French Revolution[edit]

Anticlerical forces in the French Revolution were determined to shut down all convents. In 1789 France had 426 houses; the sisters numbered about 6000 in Europe. In 1792, the sisters were ordered to quit the motherhouse; the community was officially disbanded in 1793. An oath to join the Revolution, an oath of Liberty-Equality, was imposed on all former members of religious orders who performed a service that was remunerated by the state. Taking this oath was seen as breaking off with the Church while those who refused to do so were considered counter-revolutionaries.

In Angers, revolutionary authorities decided to make an example of sisters Marie-Anne Vaillot and Odile Baumgarten in order to demonstrate what refusal to take the oath would mean. In early 1794 they faced a public rape. At a ceremony in Rome on 19 February 1984 Pope John Paul II beatified ninety-nine persons who died for the faith in Angers, including Vaillot and Baumgarten.[4] Their feast day is February 1.

Sister Marguerite Rutan was Superior of the community that staffed the hospital at Dax. The six sisters had refused to take the revolutionary oath. The Revolutionary committee wanted to remove the Superior of the Sisters and looked for a motive to arrest her. A false testimony allowed them to say that Sr. Marguerite was unpatriotic, a fanatic against the principles of the Revolution and that she tried to convince the wounded soldiers to desert and join the royalist army of Vendéens. On April 9, 1794 Sister Marguerite Rutan was condemned to death and guillotined at Poyanne Place not far from the prison.[2] She was beatified Sunday, June 19, 2011 in Dax, France.[5] Her feast day is June 26.

Sisters Marie-Madeleine Fontaine, Marie-Françoise Lanel, Thérèse Fantou, Jeanne Gérard from the House of Charity in Arras were guillotined in Cambrai June 26, 1794. Waiting for the cart to take them to the guillotine, the guards took their chaplets and, not knowing what to do, put them on their heads like a crown. They were beatified on June 13, 1920. Their feast day is June 26.[2]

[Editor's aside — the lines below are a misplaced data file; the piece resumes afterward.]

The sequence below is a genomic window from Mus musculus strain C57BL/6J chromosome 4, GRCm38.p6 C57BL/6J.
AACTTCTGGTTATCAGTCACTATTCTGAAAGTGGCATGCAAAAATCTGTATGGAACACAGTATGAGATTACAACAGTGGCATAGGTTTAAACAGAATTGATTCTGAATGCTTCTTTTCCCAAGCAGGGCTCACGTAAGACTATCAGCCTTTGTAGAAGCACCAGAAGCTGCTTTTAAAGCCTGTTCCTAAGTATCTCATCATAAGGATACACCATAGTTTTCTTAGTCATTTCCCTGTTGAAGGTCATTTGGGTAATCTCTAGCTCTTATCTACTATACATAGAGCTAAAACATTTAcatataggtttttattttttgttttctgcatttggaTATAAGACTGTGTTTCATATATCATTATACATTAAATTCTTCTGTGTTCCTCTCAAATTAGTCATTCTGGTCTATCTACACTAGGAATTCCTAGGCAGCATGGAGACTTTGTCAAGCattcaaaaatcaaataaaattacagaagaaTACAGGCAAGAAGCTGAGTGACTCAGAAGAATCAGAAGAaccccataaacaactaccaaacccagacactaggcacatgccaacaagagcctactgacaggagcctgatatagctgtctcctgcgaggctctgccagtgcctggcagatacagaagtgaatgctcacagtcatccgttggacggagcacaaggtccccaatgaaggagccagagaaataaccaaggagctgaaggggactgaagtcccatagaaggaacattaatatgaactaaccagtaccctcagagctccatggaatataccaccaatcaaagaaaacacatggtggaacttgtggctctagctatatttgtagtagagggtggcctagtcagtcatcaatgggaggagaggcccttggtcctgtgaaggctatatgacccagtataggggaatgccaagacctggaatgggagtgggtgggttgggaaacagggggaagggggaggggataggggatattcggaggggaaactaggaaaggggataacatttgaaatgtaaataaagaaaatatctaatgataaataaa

The order was restored in 1801, many former sisters returned, and it grew very rapidly throughout the 19th century.

Growth[edit]

Until 1964, their traditional religious habit included a large, starched cornette on the head.

From that time and through the 19th century, the community spread to Austria, Australia, Hungary, Ireland, Portugal, Turkey, Britain and the Americas. During this period, the ministry of the Daughters developed to caring for others in need such as orphans and those with physical disabilities. Worldwide in 1907 there were 25,000 members.

The first house in Ireland was opened in Drogheda, in 1855. By 1907 there were 46 houses and 407 sisters in England; 13 houses and 134 sisters in Ireland; 8 houses and 62 sisters in Scotland. They operated 23 orphanages, 23; 7 industrial schools; 24 public elementary schools; 1 normal school to train teachers; 3 homes for working girls or women ex-convicts; and 8 hospitals, as well as 35 soup-kitchens. Worldwide in 1907 there were 25,000 members.[6]

A Daughter of Charity shown with the distinctive head gear, Ireland, 1964.

The motherhouse of the Daughters of Charity is located at 140 rue du Bac, in Paris, France. The remains of de Marillac and those of St. Catherine Labouré lie preserved in the chapel of the motherhouse. Labouré was the Daughter of Charity to whom, in 1830, the Blessed Virgin Mary appeared, commissioning her to spread devotion to the Medal of Mary Immaculate, commonly called the Miraculous Medal.